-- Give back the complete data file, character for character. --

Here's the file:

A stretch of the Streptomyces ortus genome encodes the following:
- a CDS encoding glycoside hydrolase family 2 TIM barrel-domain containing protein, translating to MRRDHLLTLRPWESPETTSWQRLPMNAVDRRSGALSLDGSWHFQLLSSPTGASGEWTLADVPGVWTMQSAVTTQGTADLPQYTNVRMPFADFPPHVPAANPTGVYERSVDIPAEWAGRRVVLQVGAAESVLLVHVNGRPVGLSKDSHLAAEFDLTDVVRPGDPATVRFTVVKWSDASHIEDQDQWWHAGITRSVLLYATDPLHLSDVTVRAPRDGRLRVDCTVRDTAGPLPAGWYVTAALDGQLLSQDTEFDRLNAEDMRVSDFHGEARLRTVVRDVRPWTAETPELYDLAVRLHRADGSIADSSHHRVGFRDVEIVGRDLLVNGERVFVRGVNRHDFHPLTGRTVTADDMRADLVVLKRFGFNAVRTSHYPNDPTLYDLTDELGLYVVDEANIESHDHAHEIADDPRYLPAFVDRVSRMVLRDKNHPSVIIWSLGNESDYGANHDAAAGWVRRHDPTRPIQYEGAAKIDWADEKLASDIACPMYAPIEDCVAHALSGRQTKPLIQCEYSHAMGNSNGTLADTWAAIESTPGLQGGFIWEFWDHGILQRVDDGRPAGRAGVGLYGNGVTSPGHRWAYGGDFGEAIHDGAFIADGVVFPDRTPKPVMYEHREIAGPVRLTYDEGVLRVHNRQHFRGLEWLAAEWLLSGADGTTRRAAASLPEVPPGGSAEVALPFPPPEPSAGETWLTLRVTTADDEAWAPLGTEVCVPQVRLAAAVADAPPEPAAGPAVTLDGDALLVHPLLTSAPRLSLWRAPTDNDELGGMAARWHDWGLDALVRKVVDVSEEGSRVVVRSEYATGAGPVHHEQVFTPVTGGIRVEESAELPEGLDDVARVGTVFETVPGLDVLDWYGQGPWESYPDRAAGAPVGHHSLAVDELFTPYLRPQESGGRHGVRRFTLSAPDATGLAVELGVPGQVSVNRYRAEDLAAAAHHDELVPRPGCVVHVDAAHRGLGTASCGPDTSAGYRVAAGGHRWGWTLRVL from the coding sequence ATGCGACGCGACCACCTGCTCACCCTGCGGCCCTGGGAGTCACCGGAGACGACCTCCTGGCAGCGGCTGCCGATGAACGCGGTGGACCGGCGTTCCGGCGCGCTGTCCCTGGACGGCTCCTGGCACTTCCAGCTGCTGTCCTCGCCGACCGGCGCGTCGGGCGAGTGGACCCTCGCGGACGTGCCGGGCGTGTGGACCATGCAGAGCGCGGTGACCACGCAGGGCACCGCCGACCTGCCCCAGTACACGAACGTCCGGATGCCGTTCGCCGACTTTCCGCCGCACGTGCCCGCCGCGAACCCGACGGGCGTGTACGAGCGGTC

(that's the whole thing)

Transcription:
A stretch of the Streptomyces ortus genome encodes the following:
- a CDS encoding glycoside hydrolase family 2 TIM barrel-domain containing protein, translating to MRRDHLLTLRPWESPETTSWQRLPMNAVDRRSGALSLDGSWHFQLLSSPTGASGEWTLADVPGVWTMQSAVTTQGTADLPQYTNVRMPFADFPPHVPAANPTGVYERSVDIPAEWAGRRVVLQVGAAESVLLVHVNGRPVGLSKDSHLAAEFDLTDVVRPGDPATVRFTVVKWSDASHIEDQDQWWHAGITRSVLLYATDPLHLSDVTVRAPRDGRLRVDCTVRDTAGPLPAGWYVTAALDGQLLSQDTEFDRLNAEDMRVSDFHGEARLRTVVRDVRPWTAETPELYDLAVRLHRADGSIADSSHHRVGFRDVEIVGRDLLVNGERVFVRGVNRHDFHPLTGRTVTADDMRADLVVLKRFGFNAVRTSHYPNDPTLYDLTDELGLYVVDEANIESHDHAHEIADDPRYLPAFVDRVSRMVLRDKNHPSVIIWSLGNESDYGANHDAAAGWVRRHDPTRPIQYEGAAKIDWADEKLASDIACPMYAPIEDCVAHALSGRQTKPLIQCEYSHAMGNSNGTLADTWAAIESTPGLQGGFIWEFWDHGILQRVDDGRPAGRAGVGLYGNGVTSPGHRWAYGGDFGEAIHDGAFIADGVVFPDRTPKPVMYEHREIAGPVRLTYDEGVLRVHNRQHFRGLEWLAAEWLLSGADGTTRRAAASLPEVPPGGSAEVALPFPPPEPSAGETWLTLRVTTADDEAWAPLGTEVCVPQVRLAAAVADAPPEPAAGPAVTLDGDALLVHPLLTSAPRLSLWRAPTDNDELGGMAARWHDWGLDALVRKVVDVSEEGSRVVVRSEYATGAGPVHHEQVFTPVTGGIRVEESAELPEGLDDVARVGTVFETVPGLDVLDWYGQGPWESYPDRAAGAPVGHHSLAVDELFTPYLRPQESGGRHGVRRFTLSAPDATGLAVELGVPGQVSVNRYRAEDLAAAAHHDELVPRPGCVVHVDAAHRGLGTASCGPDTSAGYRVAAGGHRWGWTLRVL from the coding sequence ATGCGACGCGACCACCTGCTCACCCTGCGGCCCTGGGAGTCACCGGAGACGACCTCCTGGCAGCGGCTGCCGATGAACGCGGTGGACCGGCGTTCCGGCGCGCTGTCCCTGGACGGCTCCTGGCACTTCCAGCTGCTGTCCTCGCCGACCGGCGCGTCGGGCGAGTGGACCCTCGCGGACGTGCCGGGCGTGTGGACCATGCAGAGCGCGGTGACCACGCAGGGCACCGCCGACCTGCCCCAGTACACGAACGTCCGGATGCCGTTCGCCGACTTTCCGCCGCACGTGCCCGCCGCGAACCCGACGGGCGTGTACGAGCGGTC